- With Mayo Clinic oncologist
Edward T. Creagan, M.D.read biographyclose window
Edward T. Creagan, M.D.Edward Creagan, M.D.
"The magic of the electronic village is transforming health information. The mouse and keyboard have extended the stethoscope to the 500 million people now online." — Dr. Edward Creagan
The power of the medium inspires Dr. Edward Creagan as he searches for ways to share Mayo Clinic's vast resources with the general public.
Dr. Creagan, a Newark, N.J., native, is board certified in internal medicine, medical oncology, and hospice medicine and palliative care. He has been with Mayo Clinic since 1973 and in 1999 was president of the staff of Mayo Clinic.
Dr. Creagan, a professor of medical oncology at Mayo Clinic College of Medicine, was honored in 1995 with the John and Roma Rouse Professor of Humanism in Medicine Award and in 1992 with the Distinguished Mayo Clinician Award, Mayo's highest recognition. He has been recognized with the American Cancer Society Professorship of Clinical Oncology.
He describes his areas of special interest as "wellness as a bio-psycho-social-spiritual-financial model" and fitness, mind-body connection, aging and burnout.
Dr. Creagan has been an associate medical editor with Mayo Clinic's health information websites and has edited publications and CD-ROMs and reviewed articles.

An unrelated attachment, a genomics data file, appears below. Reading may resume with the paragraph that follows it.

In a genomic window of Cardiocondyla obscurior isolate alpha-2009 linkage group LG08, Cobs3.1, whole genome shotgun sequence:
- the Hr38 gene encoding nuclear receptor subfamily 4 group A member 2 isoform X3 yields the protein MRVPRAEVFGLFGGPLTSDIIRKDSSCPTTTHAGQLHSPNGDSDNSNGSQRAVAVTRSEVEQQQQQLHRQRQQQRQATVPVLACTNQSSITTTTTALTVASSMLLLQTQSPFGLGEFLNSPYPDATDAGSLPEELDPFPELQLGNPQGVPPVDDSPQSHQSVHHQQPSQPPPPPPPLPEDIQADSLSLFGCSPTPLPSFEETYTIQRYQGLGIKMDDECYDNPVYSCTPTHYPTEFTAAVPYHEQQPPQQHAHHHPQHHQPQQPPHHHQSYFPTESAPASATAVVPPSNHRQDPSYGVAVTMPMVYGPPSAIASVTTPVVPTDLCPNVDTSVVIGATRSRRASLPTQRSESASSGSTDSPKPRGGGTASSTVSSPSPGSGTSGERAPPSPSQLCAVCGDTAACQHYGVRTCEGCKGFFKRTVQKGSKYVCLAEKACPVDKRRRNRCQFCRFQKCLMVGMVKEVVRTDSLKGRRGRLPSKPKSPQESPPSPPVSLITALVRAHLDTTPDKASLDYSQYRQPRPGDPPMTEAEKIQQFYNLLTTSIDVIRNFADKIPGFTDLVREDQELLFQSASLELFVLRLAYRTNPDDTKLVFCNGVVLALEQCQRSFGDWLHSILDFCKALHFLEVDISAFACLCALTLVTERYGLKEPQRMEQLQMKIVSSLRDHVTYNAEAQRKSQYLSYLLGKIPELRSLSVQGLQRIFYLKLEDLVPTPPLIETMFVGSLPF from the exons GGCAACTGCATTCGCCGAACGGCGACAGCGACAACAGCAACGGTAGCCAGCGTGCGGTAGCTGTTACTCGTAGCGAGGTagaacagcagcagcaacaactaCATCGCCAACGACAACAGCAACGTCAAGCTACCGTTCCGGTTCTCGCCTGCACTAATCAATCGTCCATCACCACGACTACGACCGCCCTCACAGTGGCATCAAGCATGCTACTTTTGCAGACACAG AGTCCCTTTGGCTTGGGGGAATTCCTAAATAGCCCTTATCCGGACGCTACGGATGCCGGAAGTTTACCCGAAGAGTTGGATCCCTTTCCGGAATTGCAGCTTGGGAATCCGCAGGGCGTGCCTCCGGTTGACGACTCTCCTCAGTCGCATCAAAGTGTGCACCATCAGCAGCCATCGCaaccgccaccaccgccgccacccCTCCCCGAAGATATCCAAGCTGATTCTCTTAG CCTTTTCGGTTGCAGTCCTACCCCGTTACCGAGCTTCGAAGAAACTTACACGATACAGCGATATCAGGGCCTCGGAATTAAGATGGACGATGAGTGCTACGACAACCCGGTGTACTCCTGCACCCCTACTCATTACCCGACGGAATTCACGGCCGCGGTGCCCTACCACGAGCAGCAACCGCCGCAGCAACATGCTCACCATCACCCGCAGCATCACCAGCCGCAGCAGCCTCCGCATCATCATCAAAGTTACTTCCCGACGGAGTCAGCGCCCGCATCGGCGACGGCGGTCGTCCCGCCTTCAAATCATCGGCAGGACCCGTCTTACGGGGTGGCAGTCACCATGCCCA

"We the team of (the website) provide reliable, easy-to-understand health and wellness information so that each of us can have productive, meaningful lives," he says.
- The gift of restorative sleep
June 6, 2013
- First, do no harm
May 22, 2013
- Coping with life's hard knocks
May 8, 2013
- Be open to solutions and silver linings
April 17, 2013
- Learned optimism
April 3, 2013
Nov. 7, 2012
Don't try to go it alone when adversity hits
By Edward T. Creagan, M.D.
It's important to remember that we're all in the same boat and we need to reach out to each other during the good times and the not-so-good times. Let me share some thoughts on this topic relative to recent blog comments:
- To intelligently access the health care delivery system, we need to have a primary care doctor or other health care provider who can open the doors for us. To wind up in an emergency room or an urgent care setting is often not optimum. We need someone who knows us, someone who cares about us, and someone who can act as an advocate to help us navigate through the bewildering maze of options.
- For those of us with disabilities of our own and yet struggling with the care of elderly individuals, we cannot go it alone. Social service agencies and other professionals are available to provide guidance. When we are tired, frustrated and discouraged, our view of life becomes distorted and cloudy. We need help to find our way out of the fog.
- It is clear that it is not possible to "pull ourselves up by our bootstraps" when we are struggling and overwhelmed with depression and grief. A thoughtful listener — whether it is a member of the clergy, health care provider or a friend — can often help us get through times of crisis.